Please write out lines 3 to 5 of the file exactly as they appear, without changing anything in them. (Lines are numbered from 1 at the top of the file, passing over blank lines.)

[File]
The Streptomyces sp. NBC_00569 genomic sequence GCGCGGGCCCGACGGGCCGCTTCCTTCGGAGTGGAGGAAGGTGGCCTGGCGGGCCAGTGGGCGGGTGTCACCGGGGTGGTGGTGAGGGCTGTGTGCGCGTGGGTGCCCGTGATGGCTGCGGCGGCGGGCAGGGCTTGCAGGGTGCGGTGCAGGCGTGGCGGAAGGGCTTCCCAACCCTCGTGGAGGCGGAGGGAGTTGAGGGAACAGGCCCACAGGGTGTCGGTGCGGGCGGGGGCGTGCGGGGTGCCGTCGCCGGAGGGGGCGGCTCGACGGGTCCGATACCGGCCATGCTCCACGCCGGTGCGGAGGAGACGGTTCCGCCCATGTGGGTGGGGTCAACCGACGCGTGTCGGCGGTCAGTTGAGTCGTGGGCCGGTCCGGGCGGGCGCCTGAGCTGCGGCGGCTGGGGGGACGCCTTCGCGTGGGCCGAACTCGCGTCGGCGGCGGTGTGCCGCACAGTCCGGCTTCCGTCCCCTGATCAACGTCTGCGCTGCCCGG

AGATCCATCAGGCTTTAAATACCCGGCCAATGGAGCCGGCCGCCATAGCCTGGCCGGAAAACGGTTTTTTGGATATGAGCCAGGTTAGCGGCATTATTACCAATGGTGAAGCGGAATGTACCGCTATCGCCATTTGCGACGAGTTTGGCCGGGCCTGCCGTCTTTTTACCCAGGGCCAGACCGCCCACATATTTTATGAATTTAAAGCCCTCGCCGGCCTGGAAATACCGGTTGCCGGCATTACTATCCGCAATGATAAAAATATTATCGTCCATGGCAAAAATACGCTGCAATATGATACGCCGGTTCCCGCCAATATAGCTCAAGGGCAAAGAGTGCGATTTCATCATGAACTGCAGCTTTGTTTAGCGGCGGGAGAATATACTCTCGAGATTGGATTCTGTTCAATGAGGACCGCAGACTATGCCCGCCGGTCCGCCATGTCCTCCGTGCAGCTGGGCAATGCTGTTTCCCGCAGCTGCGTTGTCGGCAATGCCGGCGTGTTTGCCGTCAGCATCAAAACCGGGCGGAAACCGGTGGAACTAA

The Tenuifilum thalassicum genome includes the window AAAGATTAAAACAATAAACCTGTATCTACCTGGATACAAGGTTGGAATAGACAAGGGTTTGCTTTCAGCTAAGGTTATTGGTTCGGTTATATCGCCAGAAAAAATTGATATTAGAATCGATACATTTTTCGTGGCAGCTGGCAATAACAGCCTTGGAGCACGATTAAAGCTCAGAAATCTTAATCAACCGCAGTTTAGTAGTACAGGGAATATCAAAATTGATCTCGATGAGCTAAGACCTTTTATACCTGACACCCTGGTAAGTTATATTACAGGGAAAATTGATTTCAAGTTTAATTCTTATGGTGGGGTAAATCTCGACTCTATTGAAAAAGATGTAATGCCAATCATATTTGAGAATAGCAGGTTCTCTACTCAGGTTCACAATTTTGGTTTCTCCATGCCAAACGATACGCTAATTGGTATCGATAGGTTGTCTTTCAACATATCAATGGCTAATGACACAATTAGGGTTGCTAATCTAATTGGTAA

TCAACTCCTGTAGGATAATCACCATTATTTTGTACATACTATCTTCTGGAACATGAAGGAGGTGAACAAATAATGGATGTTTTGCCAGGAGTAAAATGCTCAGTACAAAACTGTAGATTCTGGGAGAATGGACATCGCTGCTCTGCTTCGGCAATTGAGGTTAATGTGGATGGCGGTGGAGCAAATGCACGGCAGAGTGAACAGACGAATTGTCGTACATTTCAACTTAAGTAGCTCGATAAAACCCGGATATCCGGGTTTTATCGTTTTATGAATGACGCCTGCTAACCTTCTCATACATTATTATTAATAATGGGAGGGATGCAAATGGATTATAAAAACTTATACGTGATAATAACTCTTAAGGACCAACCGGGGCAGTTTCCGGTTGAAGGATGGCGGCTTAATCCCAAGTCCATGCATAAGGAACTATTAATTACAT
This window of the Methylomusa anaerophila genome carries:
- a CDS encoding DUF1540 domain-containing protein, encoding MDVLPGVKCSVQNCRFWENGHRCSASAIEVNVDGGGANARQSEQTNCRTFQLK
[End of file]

The Tenuifilum thalassicum genome includes the window AAAGATTAAAACAATAAACCTGTATCTACCTGGATACAAGGTTGGAATAGACAAGGGTTTGCTTTCAGCTAAGGTTATTGGTTCGGTTATATCGCCAGAAAAAATTGATATTAGAATCGATACATTTTTCGTGGCAGCTGGCAATAACAGCCTTGGAGCACGATTAAAGCTCAGAAATCTTAATCAACCGCAGTTTAGTAGTACAGGGAATATCAAAATTGATCTCGATGAGCTAAGACCTTTTATACCTGACACCCTGGTAAGTTATATTACAGGGAAAATTGATTTCAAGTTTAATTCTTATGGTGGGGTAAATCTCGACTCTATTGAAAAAGATGTAATGCCAATCATATTTGAGAATAGCAGGTTCTCTACTCAGGTTCACAATTTTGGTTTCTCCATGCCAAACGATACGCTAATTGGTATCGATAGGTTGTCTTTCAACATATCAATGGCTAATGACACAATTAGGGTTGCTAATCTAATTGGTAA

TCAACTCCTGTAGGATAATCACCATTATTTTGTACATACTATCTTCTGGAACATGAAGGAGGTGAACAAATAATGGATGTTTTGCCAGGAGTAAAATGCTCAGTACAAAACTGTAGATTCTGGGAGAATGGACATCGCTGCTCTGCTTCGGCAATTGAGGTTAATGTGGATGGCGGTGGAGCAAATGCACGGCAGAGTGAACAGACGAATTGTCGTACATTTCAACTTAAGTAGCTCGATAAAACCCGGATATCCGGGTTTTATCGTTTTATGAATGACGCCTGCTAACCTTCTCATACATTATTATTAATAATGGGAGGGATGCAAATGGATTATAAAAACTTATACGTGATAATAACTCTTAAGGACCAACCGGGGCAGTTTCCGGTTGAAGGATGGCGGCTTAATCCCAAGTCCATGCATAAGGAACTATTAATTACAT
This window of the Methylomusa anaerophila genome carries: